Guns Save Lives. Period.

One important fact which is often (intentionally) overlooked in the discussion about privately owned firearms is that guns save millions of lives every year, but, in most of the cases, the gun is never even fired.

Individuals enter an establishment with criminal intent, see an armed citizen, and leave without incident. This happens far more often than is typically realized, and it represents a significant benefit of private gun ownership and of open carry in particular.

In addition to the cases in which direct possession of a weapon by a single individual prevents a crime before it occurs, there is the more general effect that an armed society has to discourage crime and violence. Many petty criminals avoid certain neighborhoods entirely simply because they know that most people in the area are armed.

There are also cases in which a crime is in progress, but, as soon as a would-be victim produces a gun, the criminals flee. While these incidents occasionally produce a viral video, the vast majority do not, and some instances even go unreported.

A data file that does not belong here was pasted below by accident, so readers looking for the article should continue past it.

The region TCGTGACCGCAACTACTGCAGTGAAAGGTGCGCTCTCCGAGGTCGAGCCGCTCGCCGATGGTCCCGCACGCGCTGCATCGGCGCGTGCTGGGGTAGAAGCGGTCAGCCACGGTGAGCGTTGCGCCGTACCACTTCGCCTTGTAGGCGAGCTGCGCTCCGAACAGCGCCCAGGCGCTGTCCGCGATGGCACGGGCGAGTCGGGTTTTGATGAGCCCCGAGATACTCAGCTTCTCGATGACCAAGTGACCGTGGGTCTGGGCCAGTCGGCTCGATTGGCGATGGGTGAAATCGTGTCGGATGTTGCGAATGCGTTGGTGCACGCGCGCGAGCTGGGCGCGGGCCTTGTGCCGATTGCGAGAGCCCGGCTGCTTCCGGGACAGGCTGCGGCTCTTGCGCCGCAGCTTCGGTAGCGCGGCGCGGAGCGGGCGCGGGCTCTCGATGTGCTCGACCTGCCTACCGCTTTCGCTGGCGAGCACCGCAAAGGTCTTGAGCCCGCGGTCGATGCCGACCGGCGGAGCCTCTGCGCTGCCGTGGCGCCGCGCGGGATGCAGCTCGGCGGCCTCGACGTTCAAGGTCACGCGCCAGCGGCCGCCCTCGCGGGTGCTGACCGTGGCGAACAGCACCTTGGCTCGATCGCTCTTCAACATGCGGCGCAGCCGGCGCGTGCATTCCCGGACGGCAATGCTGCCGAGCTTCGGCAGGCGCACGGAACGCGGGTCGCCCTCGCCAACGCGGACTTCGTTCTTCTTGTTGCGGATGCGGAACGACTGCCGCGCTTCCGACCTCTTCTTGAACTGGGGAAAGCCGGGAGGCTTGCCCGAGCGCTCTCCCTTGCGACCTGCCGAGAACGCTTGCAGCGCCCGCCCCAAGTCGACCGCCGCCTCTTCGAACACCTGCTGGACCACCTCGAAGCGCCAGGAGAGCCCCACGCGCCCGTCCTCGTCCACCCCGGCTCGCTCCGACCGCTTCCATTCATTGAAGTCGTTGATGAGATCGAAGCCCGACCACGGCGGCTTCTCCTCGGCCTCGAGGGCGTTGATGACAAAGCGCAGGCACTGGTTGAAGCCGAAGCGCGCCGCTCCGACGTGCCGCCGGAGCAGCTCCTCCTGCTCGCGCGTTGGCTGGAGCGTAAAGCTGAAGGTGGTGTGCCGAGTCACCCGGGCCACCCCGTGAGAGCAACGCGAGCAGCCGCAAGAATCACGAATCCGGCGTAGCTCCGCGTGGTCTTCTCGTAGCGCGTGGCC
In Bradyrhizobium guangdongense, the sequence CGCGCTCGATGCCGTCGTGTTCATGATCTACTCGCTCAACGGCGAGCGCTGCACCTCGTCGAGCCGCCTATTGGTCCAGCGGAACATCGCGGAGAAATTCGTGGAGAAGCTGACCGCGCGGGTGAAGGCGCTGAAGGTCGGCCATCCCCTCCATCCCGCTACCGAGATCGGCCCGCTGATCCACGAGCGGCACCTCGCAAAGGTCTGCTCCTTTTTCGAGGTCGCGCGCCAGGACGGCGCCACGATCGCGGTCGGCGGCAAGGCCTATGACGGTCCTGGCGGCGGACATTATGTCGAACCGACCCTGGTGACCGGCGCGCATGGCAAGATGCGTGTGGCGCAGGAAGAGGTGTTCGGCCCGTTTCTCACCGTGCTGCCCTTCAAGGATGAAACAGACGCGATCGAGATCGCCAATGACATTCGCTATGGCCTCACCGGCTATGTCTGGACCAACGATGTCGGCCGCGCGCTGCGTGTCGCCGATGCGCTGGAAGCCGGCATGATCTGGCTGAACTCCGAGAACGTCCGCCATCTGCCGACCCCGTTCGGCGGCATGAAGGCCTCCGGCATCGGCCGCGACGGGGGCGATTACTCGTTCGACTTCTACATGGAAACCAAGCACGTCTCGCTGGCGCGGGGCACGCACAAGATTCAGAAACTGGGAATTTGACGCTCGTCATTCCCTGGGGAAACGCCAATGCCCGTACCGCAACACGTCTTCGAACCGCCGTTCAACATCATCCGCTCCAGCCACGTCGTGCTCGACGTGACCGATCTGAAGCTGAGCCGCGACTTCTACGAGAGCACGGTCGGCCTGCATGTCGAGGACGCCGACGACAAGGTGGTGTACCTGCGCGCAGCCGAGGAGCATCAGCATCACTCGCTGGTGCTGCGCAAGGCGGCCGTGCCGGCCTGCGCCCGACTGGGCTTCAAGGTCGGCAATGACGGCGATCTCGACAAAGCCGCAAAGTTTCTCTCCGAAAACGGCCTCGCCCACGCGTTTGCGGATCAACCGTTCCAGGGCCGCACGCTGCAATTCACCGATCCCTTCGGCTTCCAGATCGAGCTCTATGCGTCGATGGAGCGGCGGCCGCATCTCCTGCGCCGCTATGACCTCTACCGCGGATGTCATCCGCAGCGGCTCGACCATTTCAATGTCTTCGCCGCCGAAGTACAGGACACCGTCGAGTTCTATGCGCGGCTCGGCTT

Those who seek an excuse to disarm peaceful people will often point to the comparatively small number of justifiable homicides as evidence that the defensive use of firearms is a rarity, but this tactic intentionally ignores the bigger picture. Guns save lives every single day and this benefit rarely requires firing them.

Even the gun owner himself may not know how many times his life and the lives of others in his vicinity have been saved simply because he was armed.

Some people believe that taking guns away from peaceful people will save lives, but their math is flawed. Armed individuals are the primary line of defense between criminals and the innocent and—if these individuals are disarmed—the criminals will be emboldened. Disarming peaceful people won’t save lives; instead it will allow more lives to be taken and more people to be victimized as those who already ignore the law are given a huge tactical advantage over the innocents they wish to harm.

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Parrish Miller has worked as a web designer, policy analyst, blogger, journalist, digital media manager, and social media marketing consultant. Having been largely cured of his political inclinations, he now finds philosophy more interesting than politics and is focused particularly on alternative ideas such as counter-economics, agorism, voluntaryism, and unschooling.